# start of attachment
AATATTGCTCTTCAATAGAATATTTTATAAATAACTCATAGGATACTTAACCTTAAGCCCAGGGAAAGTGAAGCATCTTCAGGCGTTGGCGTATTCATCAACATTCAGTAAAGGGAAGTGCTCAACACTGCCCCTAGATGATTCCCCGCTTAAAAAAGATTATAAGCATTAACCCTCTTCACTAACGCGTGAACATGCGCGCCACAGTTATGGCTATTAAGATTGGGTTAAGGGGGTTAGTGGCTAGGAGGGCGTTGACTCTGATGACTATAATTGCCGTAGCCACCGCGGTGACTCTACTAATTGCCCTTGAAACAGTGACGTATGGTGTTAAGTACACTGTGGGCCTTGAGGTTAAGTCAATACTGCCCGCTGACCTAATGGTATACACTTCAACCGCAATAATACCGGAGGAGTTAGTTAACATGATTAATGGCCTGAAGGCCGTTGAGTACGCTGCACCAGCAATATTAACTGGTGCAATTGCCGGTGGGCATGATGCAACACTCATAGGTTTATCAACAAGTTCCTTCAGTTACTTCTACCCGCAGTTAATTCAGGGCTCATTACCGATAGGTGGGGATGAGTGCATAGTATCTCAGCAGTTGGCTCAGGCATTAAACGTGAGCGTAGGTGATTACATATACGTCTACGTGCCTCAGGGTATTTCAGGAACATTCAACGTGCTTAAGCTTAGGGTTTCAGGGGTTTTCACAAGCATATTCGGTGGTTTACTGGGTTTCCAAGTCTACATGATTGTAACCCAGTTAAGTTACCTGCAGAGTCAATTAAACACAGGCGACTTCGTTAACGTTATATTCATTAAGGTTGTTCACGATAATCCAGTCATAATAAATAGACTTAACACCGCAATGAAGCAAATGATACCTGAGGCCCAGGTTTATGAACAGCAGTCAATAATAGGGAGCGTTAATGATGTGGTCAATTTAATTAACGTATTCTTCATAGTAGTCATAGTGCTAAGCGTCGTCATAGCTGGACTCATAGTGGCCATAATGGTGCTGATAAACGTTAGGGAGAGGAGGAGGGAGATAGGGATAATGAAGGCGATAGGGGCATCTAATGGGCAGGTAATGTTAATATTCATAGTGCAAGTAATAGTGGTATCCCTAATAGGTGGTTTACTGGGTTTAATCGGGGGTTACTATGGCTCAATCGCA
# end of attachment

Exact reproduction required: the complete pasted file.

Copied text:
AATATTGCTCTTCAATAGAATATTTTATAAATAACTCATAGGATACTTAACCTTAAGCCCAGGGAAAGTGAAGCATCTTCAGGCGTTGGCGTATTCATCAACATTCAGTAAAGGGAAGTGCTCAACACTGCCCCTAGATGATTCCCCGCTTAAAAAAGATTATAAGCATTAACCCTCTTCACTAACGCGTGAACATGCGCGCCACAGTTATGGCTATTAAGATTGGGTTAAGGGGGTTAGTGGCTAGGAGGGCGTTGACTCTGATGACTATAATTGCCGTAGCCACCGCGGTGACTCTACTAATTGCCCTTGAAACAGTGACGTATGGTGTTAAGTACACTGTGGGCCTTGAGGTTAAGTCAATACTGCCCGCTGACCTAATGGTATACACTTCAACCGCAATAATACCGGAGGAGTTAGTTAACATGATTAATGGCCTGAAGGCCGTTGAGTACGCTGCACCAGCAATATTAACTGGTGCAATTGCCGGTGGGCATGATGCAACACTCATAGGTTTATCAACAAGTTCCTTCAGTTACTTCTACCCGCAGTTAATTCAGGGCTCATTACCGATAGGTGGGGATGAGTGCATAGTATCTCAGCAGTTGGCTCAGGCATTAAACGTGAGCGTAGGTGATTACATATACGTCTACGTGCCTCAGGGTATTTCAGGAACATTCAACGTGCTTAAGCTTAGGGTTTCAGGGGTTTTCACAAGCATATTCGGTGGTTTACTGGGTTTCCAAGTCTACATGATTGTAACCCAGTTAAGTTACCTGCAGAGTCAATTAAACACAGGCGACTTCGTTAACGTTATATTCATTAAGGTTGTTCACGATAATCCAGTCATAATAAATAGACTTAACACCGCAATGAAGCAAATGATACCTGAGGCCCAGGTTTATGAACAGCAGTCAATAATAGGGAGCGTTAATGATGTGGTCAATTTAATTAACGTATTCTTCATAGTAGTCATAGTGCTAAGCGTCGTCATAGCTGGACTCATAGTGGCCATAATGGTGCTGATAAACGTTAGGGAGAGGAGGAGGGAGATAGGGATAATGAAGGCGATAGGGGCATCTAATGGGCAGGTAATGTTAATATTCATAGTGCAAGTAATAGTGGTATCCCTAATAGGTGGTTTACTGGGTTTAATCGGGGGTTACTATGGCTCAATCGCA